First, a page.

This year, leaders from Native-led organizations and those advancing Native community development programs are working to expand their community impact through the NeighborWorks Achieving Excellence Program. The full Achieving Excellence class, offered in conjunction with Harvard University, includes 50 community development professionals, with seven of them representing organizations advancing Native community development programs. The participants stay together for nearly two years, working with coaches on projects of their choice that will make a difference in their respective communities.
"Raising the voices of Native professionals in housing and community development – that's our goal," shares Mel Willie, director of Native American Partnerships and Strategy for NeighborWorks America. "We wanted leaders from Native-led organizations to get some additional leadership support. It's a chance to have that executive level training for housing and community development professionals from Indian Country."
Willie says Native cohort members can support one another and exchange ideas as the program continues and long after the program has ended. "The connections they are making will help create a strong bond."
Achieving Excellence students attend Harvard in person twice and once online, each time for a week, over the course of the program, which is now in its 11th cohort.
For some, projects focus on things like revenue streams with a goal of creating more resilient organizations. Others want to strengthen tribal partnerships and provide holistic support for tribal members as they support affordable housing.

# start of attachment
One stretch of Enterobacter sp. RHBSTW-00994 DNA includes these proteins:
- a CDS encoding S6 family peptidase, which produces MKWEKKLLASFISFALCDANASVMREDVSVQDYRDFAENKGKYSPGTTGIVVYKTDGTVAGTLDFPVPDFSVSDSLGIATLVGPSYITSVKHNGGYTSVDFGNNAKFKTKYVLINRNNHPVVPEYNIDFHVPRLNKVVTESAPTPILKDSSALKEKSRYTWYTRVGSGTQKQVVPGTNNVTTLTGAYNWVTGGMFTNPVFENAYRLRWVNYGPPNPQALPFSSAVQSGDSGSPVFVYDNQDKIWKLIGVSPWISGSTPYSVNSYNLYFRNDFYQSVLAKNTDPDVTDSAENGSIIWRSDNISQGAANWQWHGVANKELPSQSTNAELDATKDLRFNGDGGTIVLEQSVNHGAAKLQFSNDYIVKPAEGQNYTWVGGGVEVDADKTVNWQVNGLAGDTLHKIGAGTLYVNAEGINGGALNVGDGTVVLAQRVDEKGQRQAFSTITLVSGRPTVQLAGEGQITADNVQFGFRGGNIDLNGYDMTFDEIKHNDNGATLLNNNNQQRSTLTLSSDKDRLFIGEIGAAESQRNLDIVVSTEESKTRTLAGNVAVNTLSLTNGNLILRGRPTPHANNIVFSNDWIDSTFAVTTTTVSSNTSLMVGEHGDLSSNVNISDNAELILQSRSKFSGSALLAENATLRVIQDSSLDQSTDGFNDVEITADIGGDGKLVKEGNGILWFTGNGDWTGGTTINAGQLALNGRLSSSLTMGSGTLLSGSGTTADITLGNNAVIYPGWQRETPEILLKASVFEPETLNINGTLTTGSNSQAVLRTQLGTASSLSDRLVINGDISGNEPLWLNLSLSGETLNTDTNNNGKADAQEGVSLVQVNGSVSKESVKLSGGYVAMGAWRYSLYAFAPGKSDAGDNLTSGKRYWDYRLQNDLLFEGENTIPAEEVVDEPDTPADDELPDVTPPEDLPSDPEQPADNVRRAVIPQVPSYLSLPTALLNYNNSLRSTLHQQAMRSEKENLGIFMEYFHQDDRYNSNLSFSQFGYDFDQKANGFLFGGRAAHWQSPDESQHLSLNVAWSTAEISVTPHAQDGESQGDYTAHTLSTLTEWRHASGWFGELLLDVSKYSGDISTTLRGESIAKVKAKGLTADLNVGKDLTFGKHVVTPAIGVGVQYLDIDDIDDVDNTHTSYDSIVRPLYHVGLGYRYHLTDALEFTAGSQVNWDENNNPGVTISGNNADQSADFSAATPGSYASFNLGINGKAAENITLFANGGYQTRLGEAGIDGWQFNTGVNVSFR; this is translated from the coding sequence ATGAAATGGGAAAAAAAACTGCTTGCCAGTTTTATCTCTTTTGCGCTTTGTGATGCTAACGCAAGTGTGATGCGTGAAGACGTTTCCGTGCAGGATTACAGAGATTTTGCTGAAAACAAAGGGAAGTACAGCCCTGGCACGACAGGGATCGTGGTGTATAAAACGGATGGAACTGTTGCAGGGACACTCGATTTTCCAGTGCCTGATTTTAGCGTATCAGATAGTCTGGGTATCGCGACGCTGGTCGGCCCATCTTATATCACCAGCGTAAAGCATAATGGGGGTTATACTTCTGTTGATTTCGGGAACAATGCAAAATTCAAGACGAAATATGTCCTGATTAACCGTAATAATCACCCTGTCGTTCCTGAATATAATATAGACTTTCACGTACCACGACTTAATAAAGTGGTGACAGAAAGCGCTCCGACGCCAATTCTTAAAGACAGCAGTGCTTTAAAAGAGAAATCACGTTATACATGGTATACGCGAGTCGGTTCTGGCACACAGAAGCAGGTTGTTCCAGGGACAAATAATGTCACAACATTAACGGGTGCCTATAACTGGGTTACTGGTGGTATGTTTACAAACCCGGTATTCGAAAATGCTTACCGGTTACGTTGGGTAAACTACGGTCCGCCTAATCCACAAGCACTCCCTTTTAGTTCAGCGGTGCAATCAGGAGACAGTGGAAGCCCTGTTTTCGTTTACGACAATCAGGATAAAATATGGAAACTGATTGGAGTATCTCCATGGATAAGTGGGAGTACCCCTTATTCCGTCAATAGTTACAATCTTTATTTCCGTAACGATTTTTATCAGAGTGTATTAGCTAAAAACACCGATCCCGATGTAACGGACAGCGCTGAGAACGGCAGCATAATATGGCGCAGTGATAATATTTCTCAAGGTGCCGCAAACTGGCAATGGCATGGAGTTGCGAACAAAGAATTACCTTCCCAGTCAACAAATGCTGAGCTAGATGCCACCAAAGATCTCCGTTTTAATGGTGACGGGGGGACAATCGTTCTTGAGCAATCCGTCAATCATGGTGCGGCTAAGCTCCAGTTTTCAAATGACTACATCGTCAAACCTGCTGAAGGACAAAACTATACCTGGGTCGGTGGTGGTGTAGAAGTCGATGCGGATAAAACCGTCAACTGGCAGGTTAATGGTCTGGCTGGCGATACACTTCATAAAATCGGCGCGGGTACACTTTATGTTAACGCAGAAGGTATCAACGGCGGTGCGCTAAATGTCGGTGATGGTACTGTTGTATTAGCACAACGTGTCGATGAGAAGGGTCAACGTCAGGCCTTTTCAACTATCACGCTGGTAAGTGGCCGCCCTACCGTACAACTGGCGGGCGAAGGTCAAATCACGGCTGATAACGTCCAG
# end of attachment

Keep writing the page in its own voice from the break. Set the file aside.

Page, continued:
Christina Deady, senior director of Leadership and Workforce Development at NeighborWorks America, says that need among Native communities is high — especially after the pandemic, which hit those communities especially hard. "Native lands face the same challenges others do, plus many more," she says, citing different views of what owning the land means, a lack of infrastructure, particularly in rural locales, and a lack of a qualified construction workforce available on Native lands.
"Every day that passes means these issues are compounded: More and more Native people go without adequate housing, more and more Native people leave Native lands to find employment elsewhere," Deady shares. "The NeighborWorks Achieving Excellence Program hopes to help leaders from all types of community-serving organizations, including Native organizations, focus even more on the results that matter most and accomplish those results in less time than they would be able to otherwise because they have the support of a coach, a team of peer consultants, classic and innovative leadership techniques from Harvard faculty, and more."
Funding from Wells Fargo supported this newest cohort of Native nonprofit leaders. Funding from The Walton Family Foundation sponsored additional members of the cohort.
Pete Upton, Native CDFI Network's CEO and chairman, went through the NeighborWorks Achieving Excellence Program starting in 2018. He graduated believing that forming a cohort with Native American leaders would be extremely helpful to their development — and passed that idea along to organizers.
"I think it's important our Native CEOs are able to create networks out of their own silos," he says. "That's what I took away from NeighborWorks Achieving Excellence — the resources and people I was able to connect with. It was important to connect to other leaders outside of the normal silos that we operate within to maximize our potentials."
Want to hear more? B. Ken Eakes, a NeighborWorks Achieving Excellence Program participant from Military Warriors Support Foundation, talks about the impact.